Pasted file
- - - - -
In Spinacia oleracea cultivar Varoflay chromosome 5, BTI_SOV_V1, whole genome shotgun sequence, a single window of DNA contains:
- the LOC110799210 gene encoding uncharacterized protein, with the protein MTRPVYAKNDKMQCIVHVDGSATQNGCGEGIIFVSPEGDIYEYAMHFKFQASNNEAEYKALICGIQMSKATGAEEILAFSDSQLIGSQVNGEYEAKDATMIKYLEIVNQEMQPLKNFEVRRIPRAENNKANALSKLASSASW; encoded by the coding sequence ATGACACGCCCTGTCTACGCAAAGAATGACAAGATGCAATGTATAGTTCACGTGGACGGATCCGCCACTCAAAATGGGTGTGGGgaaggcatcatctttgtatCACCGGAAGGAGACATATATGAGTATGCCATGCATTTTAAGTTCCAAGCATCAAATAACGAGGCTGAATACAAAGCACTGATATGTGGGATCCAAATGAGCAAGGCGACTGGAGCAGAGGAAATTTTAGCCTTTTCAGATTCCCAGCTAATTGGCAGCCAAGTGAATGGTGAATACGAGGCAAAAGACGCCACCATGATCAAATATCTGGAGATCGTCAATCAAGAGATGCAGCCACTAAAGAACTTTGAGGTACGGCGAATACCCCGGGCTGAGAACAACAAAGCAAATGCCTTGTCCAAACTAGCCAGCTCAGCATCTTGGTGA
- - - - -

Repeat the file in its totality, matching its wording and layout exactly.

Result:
In Spinacia oleracea cultivar Varoflay chromosome 5, BTI_SOV_V1, whole genome shotgun sequence, a single window of DNA contains:
- the LOC110799210 gene encoding uncharacterized protein, with the protein MTRPVYAKNDKMQCIVHVDGSATQNGCGEGIIFVSPEGDIYEYAMHFKFQASNNEAEYKALICGIQMSKATGAEEILAFSDSQLIGSQVNGEYEAKDATMIKYLEIVNQEMQPLKNFEVRRIPRAENNKANALSKLASSASW; encoded by the coding sequence ATGACACGCCCTGTCTACGCAAAGAATGACAAGATGCAATGTATAGTTCACGTGGACGGATCCGCCACTCAAAATGGGTGTGGGgaaggcatcatctttgtatCACCGGAAGGAGACATATATGAGTATGCCATGCATTTTAAGTTCCAAGCATCAAATAACGAGGCTGAATACAAAGCACTGATATGTGGGATCCAAATGAGCAAGGCGACTGGAGCAGAGGAAATTTTAGCCTTTTCAGATTCCCAGCTAATTGGCAGCCAAGTGAATGGTGAATACGAGGCAAAAGACGCCACCATGATCAAATATCTGGAGATCGTCAATCAAGAGATGCAGCCACTAAAGAACTTTGAGGTACGGCGAATACCCCGGGCTGAGAACAACAAAGCAAATGCCTTGTCCAAACTAGCCAGCTCAGCATCTTGGTGA